We are given, probably not surprisingly considering the entire collection's title, an offering of this experience through the narrative lens of the only female in the bunch, a bunch of six altogether. There's a weird pragmatism and a fatalistic resignation to her description. She describes the others by the degrees of their attractiveness as men, human beings and, disconcertingly, as meals. "The men do not look so delicious."

"'There are worse ways to die,' I tell myself, 'than being boiled then sliced with a knife.' But it takes me awhile to think of one." This is the sort of black humor that the piece drives on. The story itself is probably too outlandish to take its subject matter as seriously as it might have, i.e. sincere rumination on the cruelty of man feels misplaced when at several points an evil-seeming chef enters their boiling chamber to remove one of their ranks for preparation and consumption. Couple that with the fact that the narrator immediately gets it in her head to dive unthinkingly into faux-love with the nearest, most innocuous seeming of the men who surround her (e.g. she says: "'I love you,' I say. It's coming from a good-pretend place. I just want to pack as much into these last few moments as I can."), and what you have is a really charged story, powered by a comic eye for the absurd and a willingness to poke fun at the human condition, wherever said condition rears its terse, too serious head.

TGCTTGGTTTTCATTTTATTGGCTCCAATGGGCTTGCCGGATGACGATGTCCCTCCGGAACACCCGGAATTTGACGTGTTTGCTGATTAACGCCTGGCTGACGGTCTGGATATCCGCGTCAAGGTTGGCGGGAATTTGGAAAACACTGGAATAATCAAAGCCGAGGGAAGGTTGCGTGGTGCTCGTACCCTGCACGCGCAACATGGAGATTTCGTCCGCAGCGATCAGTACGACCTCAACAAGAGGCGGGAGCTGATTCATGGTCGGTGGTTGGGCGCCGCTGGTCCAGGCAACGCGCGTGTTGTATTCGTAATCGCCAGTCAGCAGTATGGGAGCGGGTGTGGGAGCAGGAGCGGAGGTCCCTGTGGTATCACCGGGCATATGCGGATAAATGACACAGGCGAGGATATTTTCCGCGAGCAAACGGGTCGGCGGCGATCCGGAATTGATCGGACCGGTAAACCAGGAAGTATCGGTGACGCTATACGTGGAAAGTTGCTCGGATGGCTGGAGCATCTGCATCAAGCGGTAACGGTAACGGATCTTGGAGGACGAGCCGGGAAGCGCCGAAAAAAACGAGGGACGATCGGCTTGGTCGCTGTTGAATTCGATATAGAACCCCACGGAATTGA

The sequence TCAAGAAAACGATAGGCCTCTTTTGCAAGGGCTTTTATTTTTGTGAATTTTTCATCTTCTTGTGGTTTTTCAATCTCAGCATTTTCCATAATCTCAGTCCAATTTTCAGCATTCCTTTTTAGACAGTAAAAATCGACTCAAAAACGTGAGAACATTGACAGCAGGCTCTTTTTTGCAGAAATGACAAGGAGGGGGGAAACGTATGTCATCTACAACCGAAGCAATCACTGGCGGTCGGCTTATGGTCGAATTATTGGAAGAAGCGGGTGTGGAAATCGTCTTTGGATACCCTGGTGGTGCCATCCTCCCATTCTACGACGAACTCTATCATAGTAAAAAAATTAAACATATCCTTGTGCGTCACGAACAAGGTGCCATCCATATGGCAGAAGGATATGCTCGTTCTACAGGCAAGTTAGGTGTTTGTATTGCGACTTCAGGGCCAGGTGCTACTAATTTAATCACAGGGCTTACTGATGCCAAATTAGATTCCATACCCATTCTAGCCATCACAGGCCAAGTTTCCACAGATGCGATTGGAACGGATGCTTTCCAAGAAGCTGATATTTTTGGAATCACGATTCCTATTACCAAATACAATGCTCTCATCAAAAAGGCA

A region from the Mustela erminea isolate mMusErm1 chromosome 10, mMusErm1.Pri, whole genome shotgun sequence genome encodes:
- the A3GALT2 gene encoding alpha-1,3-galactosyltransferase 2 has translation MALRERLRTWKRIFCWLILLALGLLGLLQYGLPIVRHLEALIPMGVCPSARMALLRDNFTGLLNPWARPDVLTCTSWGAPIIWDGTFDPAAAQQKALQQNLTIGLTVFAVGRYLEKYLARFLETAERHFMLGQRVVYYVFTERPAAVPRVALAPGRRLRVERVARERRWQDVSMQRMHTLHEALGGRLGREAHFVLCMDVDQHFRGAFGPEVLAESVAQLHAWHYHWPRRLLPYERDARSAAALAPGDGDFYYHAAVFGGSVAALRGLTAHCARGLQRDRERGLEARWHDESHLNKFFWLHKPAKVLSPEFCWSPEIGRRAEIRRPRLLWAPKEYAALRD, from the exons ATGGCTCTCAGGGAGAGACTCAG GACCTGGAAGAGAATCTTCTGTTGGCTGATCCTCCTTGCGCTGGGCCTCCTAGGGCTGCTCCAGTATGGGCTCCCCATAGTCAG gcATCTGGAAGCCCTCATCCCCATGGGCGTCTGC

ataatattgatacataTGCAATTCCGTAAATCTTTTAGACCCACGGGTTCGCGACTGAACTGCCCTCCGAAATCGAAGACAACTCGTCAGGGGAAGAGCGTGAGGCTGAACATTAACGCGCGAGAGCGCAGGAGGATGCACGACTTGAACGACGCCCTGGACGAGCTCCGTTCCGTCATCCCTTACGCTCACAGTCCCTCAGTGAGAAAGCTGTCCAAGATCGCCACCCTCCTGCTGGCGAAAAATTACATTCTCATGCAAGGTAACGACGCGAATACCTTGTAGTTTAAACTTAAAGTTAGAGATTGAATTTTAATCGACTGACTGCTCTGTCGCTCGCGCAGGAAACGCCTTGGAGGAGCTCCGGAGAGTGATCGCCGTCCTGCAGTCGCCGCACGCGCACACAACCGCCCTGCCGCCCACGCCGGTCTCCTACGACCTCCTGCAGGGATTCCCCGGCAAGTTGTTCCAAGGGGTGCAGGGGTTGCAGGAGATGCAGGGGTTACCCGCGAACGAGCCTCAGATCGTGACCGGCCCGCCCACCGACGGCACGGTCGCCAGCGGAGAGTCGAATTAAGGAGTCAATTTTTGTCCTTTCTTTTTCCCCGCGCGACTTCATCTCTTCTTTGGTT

And while generally humorous throughout, there are a great many stories here that do in fact hit dramatic high notes and demonstrate considerable range on the part of their author. One in particular is "She-Man" -- which just by its title starts off by sounding a little callous, yet ultimately proves to be anything but. Human callousness factors into the story heavily, though. Deceit and love are components as well. I've never seen "The Crying Game" but "She-Man" strikes me, based on what I've heard of "The Crying Game," as a more honest appraisal of its outcome (at least a very different appraisal).